Can rapid antigen tests successfully detect new Covid variants? Study answers

Researchers say that antigen test performance needs to be reevaluated for emerging variants
With periodic surges in Covid-19 cases across the globe, the rapid antigen tests continue to remain a useful tool for many. However, due to the emergence of new variants, their efficacy to detect the virus may have been diminished, a new study has found. 
Published in the Journal of Clinical Microbiology, the study notes that as the rapid tests were developed for use with the original SARS-CoV-2 viral strain that emerged late in 2019, it is possible that they may not remain sensitive to the new and more infectious variants. 
The conclusion was reached after scientists at the Harvard TH Chan School of Public Health and Beth Israel Deaconess Medical Center (BIDMC) in the US used live virus culture to assess how well four rapid antigen tests are able to detect these Covid-19 variants of concern.
Using three strains of cultured live virus, the team assessed differences in the limits of detection (LoD) – the smallest amount of viral antigen detectable at 95% certainty – of four commercially available rapid antigen tests; the Binax, CareStart, GenBody and LumiraDx tests.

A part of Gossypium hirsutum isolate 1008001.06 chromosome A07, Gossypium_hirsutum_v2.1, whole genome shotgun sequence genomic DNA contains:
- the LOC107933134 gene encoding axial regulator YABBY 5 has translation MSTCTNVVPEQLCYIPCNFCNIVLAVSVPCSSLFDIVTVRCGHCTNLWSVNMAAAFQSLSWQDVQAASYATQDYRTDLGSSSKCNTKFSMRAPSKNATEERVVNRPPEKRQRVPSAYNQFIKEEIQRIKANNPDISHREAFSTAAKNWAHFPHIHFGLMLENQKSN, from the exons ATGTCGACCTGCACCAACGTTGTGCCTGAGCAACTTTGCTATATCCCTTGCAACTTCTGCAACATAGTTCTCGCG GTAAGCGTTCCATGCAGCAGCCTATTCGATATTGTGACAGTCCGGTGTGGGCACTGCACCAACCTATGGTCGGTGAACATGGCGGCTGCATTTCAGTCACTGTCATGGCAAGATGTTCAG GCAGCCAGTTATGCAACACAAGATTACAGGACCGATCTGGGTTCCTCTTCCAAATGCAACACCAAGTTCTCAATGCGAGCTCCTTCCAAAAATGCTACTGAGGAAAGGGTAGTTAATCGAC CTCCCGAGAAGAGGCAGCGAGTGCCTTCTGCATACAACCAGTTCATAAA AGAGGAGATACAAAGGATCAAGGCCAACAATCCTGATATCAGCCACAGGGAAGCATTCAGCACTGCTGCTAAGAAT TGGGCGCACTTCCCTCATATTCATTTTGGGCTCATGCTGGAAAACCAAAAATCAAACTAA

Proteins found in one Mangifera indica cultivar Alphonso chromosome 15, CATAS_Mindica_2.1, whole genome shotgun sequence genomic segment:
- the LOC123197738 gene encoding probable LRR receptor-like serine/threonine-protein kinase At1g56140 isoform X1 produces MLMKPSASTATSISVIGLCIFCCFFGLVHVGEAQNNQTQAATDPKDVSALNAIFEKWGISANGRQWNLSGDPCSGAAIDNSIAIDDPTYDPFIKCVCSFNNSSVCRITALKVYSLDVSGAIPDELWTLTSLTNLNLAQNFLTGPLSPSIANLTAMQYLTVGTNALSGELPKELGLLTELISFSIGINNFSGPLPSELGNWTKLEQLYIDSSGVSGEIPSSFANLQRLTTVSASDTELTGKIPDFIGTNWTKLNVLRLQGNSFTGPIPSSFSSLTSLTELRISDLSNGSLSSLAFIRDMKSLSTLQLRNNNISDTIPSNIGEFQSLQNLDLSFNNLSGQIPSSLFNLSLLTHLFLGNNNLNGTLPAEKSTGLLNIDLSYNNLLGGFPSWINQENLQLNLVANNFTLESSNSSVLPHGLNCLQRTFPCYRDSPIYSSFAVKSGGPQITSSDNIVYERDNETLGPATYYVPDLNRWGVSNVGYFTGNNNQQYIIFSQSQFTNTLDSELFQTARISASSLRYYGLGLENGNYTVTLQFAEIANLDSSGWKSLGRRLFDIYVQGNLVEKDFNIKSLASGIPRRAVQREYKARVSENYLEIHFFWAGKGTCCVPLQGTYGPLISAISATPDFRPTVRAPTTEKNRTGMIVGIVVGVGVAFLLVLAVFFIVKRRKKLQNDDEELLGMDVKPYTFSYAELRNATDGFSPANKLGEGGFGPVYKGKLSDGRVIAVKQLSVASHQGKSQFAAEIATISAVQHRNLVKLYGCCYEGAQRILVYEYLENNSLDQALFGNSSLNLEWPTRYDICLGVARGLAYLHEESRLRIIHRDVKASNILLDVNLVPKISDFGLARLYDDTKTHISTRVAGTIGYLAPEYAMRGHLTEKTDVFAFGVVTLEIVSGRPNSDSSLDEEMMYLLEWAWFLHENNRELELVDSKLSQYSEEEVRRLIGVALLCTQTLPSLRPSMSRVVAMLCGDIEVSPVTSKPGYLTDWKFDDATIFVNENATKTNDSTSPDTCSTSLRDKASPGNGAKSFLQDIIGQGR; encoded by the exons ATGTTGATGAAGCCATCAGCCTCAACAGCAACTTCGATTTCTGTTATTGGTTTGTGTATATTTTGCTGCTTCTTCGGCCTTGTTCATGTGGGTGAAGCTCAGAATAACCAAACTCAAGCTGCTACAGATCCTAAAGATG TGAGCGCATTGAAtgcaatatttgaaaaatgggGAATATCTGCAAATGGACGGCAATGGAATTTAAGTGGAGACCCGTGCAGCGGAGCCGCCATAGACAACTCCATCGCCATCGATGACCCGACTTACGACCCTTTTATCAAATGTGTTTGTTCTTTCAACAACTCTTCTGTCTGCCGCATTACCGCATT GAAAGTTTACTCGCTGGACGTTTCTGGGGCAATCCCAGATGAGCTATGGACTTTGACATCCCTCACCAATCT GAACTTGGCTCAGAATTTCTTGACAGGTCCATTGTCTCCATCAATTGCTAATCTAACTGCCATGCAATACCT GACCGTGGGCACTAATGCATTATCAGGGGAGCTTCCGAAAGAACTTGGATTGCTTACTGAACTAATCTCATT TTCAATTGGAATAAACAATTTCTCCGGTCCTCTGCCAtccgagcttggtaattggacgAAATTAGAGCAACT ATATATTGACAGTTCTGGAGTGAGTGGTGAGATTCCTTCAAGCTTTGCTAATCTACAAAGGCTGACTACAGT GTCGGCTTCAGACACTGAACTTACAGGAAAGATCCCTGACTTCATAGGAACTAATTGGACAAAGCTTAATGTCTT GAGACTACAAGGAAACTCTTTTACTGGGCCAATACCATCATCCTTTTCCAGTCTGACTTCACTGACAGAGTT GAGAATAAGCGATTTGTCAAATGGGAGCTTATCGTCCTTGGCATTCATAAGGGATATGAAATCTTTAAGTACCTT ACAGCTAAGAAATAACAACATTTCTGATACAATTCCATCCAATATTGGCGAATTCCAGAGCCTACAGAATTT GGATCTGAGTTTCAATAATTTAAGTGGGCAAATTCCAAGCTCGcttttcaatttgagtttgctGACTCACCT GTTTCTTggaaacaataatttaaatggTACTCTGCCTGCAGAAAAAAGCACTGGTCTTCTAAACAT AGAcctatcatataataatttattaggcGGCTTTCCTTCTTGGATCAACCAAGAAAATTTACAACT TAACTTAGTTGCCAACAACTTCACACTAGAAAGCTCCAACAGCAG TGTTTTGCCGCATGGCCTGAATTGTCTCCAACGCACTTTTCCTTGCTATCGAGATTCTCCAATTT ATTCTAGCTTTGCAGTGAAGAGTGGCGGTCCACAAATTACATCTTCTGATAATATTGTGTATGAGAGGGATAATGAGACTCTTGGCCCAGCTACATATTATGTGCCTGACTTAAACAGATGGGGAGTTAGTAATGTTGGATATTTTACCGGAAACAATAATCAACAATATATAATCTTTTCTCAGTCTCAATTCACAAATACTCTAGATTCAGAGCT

The researchers found that all four tests were as sensitive to the Omicron variant, if not more, as they were to the original SARS-CoV-2 viral strain, known as WA1.
However, three tests showed less sensitivity to the Delta strain, with only the CareStart demonstrating equal detection of all three strains, they said.
“We expect that the observed loss in Delta sensitivity could have resulted in a 20% or more loss of detection in potentially infectious individuals – nevertheless, the most infectious individuals still should have been detected,” said Kirby, also a professor of pathology at Harvard Medical School.
“However, our findings suggest that antigen test performance needs to be reevaluated for emerging variants to ensure they still meet the intended public health testing goals of the pandemic,” he added.
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